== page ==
Systemic Lupus Erythematosus (SLE) is a disease that affects many organs and organ systems of the body, whereby your very own immune system produces antibodies that react with antigens in your own cells. In complement deficiency syndromes, SLE is actually one of the most common and earliest manifestations. SLE is a multisystem disease that presents with a long list of possible clinical manifestations, the most common of which are fever, skin rashes and joint pains.
If you are someone of childbearing age, you are more prone to SLE, probably because of an association with estrogen and female sex hormones. Other manifestations of SLE include sensitivity to sunlight, oral ulcers, anemia and immune deficiency, presence of blood and protein in urine, and neurological and psychiatric disturbances.
The Complement System
The complement system is a cascade of specialized proteins produced by the liver and part of your body’s innate immune system. It is activated by many possible triggering factors, examples of which are antibodies attached to cells or bacteria and endotoxin produced by Gram-negative organisms.
There are actually two complement pathways: the classical complement pathway and the alternative complement pathway. Different factors trigger the activation of each pathway, but both will eventually cause the formation of a membrane attack complex that is capable of poking holes in the cell membranes of cells and bacteria, eventually killing them.
The classical pathway is composed of the nine component complement proteins, numbered C1 to C9. The first protein in the pathway (C1) is activated by IgM or IgG antibodies attached to bacteria and cells. Subsequent proteins in the pathway serve as precursors for the next proteins down the cascade. The membrane attack complex is composed of C5 to C9.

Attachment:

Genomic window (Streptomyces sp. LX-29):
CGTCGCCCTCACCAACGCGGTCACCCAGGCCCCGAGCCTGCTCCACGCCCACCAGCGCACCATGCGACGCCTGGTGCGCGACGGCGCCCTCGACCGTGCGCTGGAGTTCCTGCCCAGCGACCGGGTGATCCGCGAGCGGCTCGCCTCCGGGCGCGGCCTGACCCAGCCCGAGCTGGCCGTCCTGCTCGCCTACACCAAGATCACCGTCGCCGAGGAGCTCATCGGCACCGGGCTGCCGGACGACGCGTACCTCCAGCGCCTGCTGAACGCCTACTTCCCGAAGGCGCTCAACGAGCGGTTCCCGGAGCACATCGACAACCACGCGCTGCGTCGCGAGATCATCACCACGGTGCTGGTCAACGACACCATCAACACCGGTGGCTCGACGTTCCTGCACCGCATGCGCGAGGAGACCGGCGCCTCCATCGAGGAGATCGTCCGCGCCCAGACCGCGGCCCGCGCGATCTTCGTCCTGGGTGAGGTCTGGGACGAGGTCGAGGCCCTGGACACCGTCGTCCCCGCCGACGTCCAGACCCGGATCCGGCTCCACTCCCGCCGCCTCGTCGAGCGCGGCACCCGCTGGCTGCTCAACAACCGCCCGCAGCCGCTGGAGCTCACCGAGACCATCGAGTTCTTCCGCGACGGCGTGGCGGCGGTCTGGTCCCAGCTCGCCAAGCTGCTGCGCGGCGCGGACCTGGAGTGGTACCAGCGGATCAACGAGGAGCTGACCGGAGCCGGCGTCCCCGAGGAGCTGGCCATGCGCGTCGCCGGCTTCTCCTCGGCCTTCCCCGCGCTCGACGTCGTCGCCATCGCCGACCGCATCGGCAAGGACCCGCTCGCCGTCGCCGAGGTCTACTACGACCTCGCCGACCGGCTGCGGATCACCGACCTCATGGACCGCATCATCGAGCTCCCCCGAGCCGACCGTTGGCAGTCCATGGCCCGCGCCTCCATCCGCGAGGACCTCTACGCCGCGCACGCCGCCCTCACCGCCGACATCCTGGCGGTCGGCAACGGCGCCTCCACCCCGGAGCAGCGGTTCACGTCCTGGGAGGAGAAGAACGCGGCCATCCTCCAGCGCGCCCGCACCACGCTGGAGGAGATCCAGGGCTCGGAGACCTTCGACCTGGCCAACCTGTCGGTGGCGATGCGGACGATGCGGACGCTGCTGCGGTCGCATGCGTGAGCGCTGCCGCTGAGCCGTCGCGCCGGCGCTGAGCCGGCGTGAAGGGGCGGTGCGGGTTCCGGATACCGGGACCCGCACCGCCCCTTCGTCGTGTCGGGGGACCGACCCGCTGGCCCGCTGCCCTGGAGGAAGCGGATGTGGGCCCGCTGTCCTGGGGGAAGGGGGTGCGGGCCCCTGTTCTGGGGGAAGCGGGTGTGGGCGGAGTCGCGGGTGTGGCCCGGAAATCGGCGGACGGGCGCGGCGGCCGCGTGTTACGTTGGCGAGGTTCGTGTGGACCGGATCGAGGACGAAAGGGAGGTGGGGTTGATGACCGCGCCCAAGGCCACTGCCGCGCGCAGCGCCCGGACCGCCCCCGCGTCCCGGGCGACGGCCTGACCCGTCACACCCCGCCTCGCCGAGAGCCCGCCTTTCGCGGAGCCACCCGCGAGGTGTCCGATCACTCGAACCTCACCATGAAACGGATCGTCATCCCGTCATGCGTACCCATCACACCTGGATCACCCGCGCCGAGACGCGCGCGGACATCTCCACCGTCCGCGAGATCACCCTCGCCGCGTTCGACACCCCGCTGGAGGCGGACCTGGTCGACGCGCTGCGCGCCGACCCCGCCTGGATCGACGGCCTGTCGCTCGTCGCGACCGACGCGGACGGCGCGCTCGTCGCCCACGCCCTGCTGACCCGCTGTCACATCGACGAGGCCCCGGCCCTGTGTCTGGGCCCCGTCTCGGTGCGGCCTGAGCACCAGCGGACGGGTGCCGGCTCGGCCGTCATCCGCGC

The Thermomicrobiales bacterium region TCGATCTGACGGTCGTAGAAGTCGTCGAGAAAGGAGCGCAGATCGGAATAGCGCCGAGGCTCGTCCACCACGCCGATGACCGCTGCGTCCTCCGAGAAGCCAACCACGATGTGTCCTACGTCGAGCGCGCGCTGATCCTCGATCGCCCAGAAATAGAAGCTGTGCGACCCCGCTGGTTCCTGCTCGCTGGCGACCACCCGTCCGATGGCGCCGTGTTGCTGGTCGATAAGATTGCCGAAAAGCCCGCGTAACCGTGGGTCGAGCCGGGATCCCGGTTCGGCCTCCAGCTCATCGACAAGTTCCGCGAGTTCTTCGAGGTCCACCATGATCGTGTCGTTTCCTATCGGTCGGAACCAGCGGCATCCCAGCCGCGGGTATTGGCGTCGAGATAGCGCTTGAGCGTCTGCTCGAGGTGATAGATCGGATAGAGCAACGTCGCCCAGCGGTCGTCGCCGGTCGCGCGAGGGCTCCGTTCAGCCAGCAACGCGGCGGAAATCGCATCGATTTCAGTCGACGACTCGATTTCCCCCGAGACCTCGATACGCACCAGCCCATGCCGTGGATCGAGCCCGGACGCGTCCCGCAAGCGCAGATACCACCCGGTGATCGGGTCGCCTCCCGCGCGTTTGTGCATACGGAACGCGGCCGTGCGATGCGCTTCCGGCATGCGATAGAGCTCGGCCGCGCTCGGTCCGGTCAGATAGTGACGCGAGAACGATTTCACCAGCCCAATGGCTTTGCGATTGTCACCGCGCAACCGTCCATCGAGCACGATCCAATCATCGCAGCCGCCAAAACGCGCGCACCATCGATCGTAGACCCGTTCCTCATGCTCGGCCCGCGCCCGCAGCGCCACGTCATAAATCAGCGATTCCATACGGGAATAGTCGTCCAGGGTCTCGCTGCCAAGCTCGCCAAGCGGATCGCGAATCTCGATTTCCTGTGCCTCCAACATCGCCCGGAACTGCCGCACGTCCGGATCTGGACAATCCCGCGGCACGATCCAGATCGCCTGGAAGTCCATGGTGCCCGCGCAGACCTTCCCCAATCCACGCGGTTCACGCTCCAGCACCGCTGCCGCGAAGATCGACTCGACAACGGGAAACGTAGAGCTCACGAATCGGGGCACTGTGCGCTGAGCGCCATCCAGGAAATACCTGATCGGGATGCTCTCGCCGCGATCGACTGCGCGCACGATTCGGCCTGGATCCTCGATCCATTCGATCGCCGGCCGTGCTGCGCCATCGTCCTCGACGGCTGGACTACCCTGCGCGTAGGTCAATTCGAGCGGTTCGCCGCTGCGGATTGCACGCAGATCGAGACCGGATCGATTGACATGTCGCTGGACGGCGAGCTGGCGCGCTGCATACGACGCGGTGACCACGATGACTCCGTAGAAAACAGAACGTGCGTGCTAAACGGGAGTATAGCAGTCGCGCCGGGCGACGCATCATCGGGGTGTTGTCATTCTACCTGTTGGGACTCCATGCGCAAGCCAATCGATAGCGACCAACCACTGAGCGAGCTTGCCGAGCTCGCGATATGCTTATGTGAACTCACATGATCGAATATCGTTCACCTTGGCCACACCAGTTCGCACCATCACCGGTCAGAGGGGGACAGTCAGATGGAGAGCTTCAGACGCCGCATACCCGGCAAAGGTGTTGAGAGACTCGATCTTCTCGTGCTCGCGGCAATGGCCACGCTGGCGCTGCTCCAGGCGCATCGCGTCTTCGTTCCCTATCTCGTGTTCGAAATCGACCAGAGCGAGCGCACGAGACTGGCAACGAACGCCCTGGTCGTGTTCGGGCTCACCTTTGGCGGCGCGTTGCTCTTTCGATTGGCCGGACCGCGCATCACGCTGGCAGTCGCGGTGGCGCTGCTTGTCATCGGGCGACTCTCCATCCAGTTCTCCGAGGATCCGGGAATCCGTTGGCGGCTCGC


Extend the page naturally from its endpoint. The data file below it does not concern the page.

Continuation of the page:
The alternative pathway differs in that it is activated by other types of antibodies or directly by microorganisms. It is activated by a combination of properdin, factor B and factor D.
Role of Complement Deficiency in the Pathophysiology of SLE
How SLE actually develops remains a big mystery, although it is probably caused by genetic, environmental and hormonal factors that ultimately cause the production of antibodies against antigens in your own cells. Among the factors implicated in the causation of SLE are the expression of particular HLA genes; environmental and occupational exposure to drugs, silica, pesticides, mercury and sunlight; exposure to the Epstein-Barr Virus; and estrogen.
SLE is the most common manifestation of deficiencies of early complement components, like C1, C2 and C4. If you have C1 and C4 deficiencies, you have SLE incidences of 90 and 75 percent, respectively. It is proposed that deficiencies in complement lead to impaired clearance of apoptotic cells. This impaired clearance causes the release of intracellular antigens to the bloodstream, which are recognized by B lymphocytes as foreign. Autoantibodies that react to these antigens are then produced.
When autoantibodies and antigens bind to each other, they form immune complexes that are deposited to different tissues and organs of the body. Inflammatory reactions to these deposited immune complexes are responsible for the clinical manifestations of SLE. Complement deficiency likewise causes impaired clearance of these immune complexes.